Now, it baffles me why so much of what people today drink must come as a manufactured product in a single-use container. These girls couldn't possibly be working up a sweat in their games. No way on this green earth they need Gatorade or other sports drinks to, for the most part, stand there and wait for the hit or the runner. Why couldn't they drink plain water from home in a re-usable container? How did our species survive for millennia?????

But these young ball players only mimic what the see around them writ large in consumer, throw-away society. They can't get their exercise in neighborhood ball games before and after school. Neighborhoods and kids aren't like that anymore. Gallons of fuel are consumed driving them to and from their practices and games. Gallons more fuel in the beverages and fast food they consume while doing so.

Almost never do they take their recyclable containers home with them. Probably 'cause the trash containers at home are as overflowing as the one at the ball diamond that no one seems to think they have a responsbility to empty--leave alone to not fill in the first place!

So who's at fault for the oil "spill" in the Gulf of Mexico? BP? Halliburton? The owners of the Deepwater Horizon drilling rig that blew up? Yes, they all are.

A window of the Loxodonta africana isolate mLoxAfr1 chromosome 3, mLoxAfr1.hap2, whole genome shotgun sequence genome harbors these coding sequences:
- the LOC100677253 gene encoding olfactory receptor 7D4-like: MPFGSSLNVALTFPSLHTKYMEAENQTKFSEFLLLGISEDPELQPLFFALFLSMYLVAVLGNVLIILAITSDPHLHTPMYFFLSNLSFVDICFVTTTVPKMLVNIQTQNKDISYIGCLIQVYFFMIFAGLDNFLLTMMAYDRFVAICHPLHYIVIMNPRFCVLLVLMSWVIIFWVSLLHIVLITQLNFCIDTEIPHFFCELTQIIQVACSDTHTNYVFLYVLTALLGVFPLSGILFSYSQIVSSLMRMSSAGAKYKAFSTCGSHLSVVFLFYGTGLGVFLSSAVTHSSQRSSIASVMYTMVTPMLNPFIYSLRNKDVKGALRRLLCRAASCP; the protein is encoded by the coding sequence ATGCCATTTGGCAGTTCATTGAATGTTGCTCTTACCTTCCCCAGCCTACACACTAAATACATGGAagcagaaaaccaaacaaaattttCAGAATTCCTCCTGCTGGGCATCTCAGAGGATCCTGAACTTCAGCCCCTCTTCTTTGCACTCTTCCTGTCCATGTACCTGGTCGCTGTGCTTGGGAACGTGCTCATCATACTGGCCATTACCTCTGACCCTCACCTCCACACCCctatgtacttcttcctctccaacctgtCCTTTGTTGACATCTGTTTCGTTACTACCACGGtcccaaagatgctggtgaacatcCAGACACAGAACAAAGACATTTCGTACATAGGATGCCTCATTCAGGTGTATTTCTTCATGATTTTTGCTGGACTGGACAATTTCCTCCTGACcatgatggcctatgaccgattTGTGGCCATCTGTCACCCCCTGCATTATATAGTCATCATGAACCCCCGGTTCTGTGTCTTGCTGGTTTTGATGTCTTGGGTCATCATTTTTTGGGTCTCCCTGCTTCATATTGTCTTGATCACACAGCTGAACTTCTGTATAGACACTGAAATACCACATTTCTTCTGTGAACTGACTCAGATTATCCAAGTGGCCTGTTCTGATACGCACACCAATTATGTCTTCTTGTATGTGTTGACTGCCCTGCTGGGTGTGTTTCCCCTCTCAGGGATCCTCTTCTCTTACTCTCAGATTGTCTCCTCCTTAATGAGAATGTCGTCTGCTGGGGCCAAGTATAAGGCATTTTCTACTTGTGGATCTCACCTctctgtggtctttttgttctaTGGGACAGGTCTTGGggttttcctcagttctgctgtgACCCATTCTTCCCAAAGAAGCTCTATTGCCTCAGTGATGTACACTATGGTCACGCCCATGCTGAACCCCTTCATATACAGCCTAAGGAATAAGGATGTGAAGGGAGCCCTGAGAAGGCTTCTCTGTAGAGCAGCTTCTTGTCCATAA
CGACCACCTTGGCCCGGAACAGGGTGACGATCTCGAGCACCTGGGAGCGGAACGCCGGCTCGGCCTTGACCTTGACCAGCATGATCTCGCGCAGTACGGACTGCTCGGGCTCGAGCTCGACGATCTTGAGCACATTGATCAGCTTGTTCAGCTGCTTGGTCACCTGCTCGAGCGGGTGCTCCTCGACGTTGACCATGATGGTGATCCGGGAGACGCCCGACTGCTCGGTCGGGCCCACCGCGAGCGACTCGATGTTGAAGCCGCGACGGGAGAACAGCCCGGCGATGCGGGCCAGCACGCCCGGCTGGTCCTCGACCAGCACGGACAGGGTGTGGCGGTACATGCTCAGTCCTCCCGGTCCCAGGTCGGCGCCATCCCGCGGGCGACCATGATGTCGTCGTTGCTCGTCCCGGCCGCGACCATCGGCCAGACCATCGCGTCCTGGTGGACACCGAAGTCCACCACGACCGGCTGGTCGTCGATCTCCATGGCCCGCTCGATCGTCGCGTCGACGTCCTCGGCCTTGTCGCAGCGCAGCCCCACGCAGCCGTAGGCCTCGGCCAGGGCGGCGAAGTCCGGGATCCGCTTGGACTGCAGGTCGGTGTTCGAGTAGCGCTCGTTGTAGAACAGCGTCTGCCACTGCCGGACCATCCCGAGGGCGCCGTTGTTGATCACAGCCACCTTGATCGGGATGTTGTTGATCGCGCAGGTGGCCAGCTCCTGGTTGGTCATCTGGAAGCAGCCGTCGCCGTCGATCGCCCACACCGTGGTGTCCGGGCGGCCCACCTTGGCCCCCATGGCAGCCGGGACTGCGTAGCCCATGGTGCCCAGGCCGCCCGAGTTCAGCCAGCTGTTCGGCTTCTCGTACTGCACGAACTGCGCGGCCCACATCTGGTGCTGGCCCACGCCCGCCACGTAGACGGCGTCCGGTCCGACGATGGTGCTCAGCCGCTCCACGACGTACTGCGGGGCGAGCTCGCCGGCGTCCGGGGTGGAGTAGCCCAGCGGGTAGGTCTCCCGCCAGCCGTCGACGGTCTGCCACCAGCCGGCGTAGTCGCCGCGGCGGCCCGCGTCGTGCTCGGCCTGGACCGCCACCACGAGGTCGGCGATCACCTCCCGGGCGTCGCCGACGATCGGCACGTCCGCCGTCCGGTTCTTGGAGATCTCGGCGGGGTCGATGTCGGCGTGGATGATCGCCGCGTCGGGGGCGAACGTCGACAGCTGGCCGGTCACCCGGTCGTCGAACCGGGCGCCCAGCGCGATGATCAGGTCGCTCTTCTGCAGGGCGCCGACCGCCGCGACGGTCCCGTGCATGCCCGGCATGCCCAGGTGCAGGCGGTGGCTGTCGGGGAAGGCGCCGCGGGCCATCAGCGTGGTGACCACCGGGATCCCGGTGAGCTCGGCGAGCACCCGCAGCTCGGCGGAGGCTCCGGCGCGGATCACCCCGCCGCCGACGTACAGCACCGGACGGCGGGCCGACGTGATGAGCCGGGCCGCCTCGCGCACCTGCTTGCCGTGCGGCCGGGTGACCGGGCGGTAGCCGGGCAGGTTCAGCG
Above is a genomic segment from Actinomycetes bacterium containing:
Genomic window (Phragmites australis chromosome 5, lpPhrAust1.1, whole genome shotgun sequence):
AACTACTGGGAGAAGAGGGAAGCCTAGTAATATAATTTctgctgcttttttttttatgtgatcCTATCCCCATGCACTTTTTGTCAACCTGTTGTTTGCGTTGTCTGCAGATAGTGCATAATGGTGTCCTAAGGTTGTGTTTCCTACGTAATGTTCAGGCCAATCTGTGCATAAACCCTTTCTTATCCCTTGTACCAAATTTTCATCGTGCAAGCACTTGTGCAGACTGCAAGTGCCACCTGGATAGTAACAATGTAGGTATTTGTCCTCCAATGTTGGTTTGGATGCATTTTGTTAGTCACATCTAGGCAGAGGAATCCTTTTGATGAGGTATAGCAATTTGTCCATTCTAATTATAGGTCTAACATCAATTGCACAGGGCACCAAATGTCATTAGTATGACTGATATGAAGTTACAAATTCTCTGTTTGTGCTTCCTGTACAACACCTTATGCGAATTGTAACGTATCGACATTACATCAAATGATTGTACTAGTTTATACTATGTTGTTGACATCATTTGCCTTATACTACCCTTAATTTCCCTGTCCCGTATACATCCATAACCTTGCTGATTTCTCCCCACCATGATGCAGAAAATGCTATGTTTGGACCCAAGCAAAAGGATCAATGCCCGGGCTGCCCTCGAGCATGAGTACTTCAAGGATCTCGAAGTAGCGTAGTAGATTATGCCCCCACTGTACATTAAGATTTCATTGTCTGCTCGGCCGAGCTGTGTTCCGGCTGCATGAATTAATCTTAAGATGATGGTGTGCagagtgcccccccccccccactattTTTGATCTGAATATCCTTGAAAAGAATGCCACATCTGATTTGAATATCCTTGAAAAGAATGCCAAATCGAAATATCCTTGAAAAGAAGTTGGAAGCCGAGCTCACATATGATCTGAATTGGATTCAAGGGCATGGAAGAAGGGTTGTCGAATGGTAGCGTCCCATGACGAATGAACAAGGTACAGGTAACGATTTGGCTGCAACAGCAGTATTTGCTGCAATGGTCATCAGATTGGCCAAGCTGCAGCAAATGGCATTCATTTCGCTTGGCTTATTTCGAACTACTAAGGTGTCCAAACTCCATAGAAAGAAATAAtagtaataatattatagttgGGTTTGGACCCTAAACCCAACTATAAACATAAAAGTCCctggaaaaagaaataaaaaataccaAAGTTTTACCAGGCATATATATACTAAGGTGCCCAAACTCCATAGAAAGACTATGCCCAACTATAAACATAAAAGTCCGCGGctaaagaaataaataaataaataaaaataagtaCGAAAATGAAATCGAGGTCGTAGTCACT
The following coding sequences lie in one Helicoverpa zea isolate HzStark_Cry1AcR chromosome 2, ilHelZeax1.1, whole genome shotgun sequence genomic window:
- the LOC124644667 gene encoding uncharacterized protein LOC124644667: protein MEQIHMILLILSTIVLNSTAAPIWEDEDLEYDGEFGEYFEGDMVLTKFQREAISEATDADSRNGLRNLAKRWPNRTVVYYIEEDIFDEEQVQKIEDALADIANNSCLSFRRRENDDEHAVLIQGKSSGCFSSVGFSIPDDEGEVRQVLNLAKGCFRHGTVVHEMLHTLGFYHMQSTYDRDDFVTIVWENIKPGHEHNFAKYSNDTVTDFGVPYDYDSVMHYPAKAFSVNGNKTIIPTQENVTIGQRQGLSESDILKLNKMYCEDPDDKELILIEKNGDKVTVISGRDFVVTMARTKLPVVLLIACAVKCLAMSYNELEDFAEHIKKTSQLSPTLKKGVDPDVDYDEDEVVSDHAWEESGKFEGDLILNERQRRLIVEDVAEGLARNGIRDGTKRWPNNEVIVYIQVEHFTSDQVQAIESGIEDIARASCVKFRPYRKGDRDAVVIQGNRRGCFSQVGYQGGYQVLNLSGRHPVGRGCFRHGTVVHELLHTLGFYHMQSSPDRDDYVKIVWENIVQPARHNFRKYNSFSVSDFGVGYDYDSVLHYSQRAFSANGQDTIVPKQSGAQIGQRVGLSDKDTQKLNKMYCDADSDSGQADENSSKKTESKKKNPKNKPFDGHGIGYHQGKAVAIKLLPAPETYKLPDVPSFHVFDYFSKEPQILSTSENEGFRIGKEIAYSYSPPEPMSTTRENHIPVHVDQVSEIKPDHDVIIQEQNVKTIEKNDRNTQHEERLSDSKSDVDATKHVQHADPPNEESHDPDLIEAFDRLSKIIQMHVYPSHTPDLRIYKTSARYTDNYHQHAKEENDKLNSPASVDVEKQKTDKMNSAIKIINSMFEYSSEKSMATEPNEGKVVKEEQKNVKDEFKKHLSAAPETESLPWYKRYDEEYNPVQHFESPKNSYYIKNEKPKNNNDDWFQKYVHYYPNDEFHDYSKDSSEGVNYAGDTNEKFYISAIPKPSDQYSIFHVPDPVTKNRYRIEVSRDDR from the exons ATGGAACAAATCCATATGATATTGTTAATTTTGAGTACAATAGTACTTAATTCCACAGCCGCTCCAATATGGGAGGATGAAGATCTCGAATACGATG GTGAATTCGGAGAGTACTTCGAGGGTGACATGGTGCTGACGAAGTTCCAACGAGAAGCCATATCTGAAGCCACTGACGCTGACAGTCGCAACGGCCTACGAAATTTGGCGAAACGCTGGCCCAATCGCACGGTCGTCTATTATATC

But so are all of us. It's our fault in the first place. If we consumed less, we wouldn't need to drill for oil in 5k feet of water. If we didn't throw away so much stuff and so many opportunities to do right by God's creation, we wouldn't be killing it to death as we are.

Everybody's sickened by the video from the underwater cameras and what the damage is on shore. For once, we can see the disastrous stuff as it escapes into the sea.

Just think what it might do if we could see greenhouse gases entering the atmosphere the way we can see crude oil spewing out of the broken pipe. We look at the video from the underwater camera and ask, "Why wasn't everyone involved more cautious? Why didn't they plan for what might go wrong?"


Ask the same questions about what we are doing 24/7/365 to earth's atmosphere, the soil and all the ecosystems on this planet. Would it make a difference if we could actually see what we are doing?

How do we see while simultaneously refusing to do so?

Fault. Double fault.